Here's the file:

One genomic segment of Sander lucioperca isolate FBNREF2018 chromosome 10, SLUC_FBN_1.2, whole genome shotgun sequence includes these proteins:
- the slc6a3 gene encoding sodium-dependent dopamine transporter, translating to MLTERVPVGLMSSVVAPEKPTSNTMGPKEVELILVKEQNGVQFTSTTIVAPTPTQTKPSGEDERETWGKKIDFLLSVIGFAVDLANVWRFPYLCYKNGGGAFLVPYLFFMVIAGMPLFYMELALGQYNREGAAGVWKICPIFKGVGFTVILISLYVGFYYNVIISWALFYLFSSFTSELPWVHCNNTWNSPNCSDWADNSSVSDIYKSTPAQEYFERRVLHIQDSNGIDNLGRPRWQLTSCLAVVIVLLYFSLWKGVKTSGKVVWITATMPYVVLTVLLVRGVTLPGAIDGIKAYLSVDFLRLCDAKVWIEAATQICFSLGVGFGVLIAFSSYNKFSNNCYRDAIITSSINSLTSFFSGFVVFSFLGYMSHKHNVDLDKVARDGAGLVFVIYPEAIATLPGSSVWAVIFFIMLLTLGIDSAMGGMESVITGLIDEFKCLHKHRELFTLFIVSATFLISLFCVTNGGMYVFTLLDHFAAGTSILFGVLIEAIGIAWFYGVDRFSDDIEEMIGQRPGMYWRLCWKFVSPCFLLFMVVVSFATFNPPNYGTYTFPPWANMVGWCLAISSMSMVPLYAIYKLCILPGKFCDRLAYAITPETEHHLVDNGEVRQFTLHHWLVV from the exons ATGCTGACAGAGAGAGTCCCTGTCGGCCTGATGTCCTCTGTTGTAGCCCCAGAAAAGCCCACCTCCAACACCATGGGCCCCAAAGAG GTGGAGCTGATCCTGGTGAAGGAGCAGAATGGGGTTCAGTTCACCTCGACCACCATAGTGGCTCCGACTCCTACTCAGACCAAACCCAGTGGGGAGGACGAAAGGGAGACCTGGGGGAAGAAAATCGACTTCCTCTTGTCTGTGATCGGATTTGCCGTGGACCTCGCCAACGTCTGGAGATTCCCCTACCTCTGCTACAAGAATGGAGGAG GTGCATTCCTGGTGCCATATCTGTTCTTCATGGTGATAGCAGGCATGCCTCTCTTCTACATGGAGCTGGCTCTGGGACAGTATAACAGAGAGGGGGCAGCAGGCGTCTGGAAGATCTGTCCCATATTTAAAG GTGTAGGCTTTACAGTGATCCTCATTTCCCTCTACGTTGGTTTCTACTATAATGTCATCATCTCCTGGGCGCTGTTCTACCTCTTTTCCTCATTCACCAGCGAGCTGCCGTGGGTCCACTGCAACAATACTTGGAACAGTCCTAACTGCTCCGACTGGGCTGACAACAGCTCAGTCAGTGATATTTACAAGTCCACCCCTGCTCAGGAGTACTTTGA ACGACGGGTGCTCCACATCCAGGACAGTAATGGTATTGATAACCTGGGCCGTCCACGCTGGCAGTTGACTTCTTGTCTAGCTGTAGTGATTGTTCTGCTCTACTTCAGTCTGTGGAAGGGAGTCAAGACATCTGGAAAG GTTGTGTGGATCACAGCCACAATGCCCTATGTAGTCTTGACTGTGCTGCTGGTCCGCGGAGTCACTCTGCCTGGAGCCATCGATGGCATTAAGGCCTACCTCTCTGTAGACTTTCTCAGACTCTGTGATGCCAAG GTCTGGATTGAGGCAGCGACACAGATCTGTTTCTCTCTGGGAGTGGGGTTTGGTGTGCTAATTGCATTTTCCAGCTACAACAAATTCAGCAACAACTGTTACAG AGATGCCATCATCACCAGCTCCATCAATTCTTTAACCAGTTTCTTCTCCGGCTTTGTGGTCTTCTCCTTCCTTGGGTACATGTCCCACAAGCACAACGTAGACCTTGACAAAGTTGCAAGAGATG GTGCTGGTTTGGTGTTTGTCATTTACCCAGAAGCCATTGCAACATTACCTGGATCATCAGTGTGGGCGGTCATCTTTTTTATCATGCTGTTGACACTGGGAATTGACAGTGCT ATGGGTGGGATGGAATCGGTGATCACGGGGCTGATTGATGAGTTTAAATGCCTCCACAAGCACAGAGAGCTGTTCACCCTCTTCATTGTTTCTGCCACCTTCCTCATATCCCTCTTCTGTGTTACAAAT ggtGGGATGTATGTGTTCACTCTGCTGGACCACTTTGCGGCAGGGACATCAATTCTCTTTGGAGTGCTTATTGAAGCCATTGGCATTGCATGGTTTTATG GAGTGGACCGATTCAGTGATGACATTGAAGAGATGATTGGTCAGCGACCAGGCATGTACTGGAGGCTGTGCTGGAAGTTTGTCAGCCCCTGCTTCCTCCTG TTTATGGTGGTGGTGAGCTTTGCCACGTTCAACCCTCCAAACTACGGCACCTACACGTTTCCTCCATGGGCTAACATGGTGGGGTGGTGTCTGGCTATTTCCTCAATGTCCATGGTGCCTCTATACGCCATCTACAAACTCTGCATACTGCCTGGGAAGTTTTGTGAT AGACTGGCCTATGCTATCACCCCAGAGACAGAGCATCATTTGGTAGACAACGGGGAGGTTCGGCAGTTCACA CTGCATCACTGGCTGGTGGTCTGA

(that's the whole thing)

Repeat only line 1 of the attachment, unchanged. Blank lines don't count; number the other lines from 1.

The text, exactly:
One genomic segment of Sander lucioperca isolate FBNREF2018 chromosome 10, SLUC_FBN_1.2, whole genome shotgun sequence includes these proteins: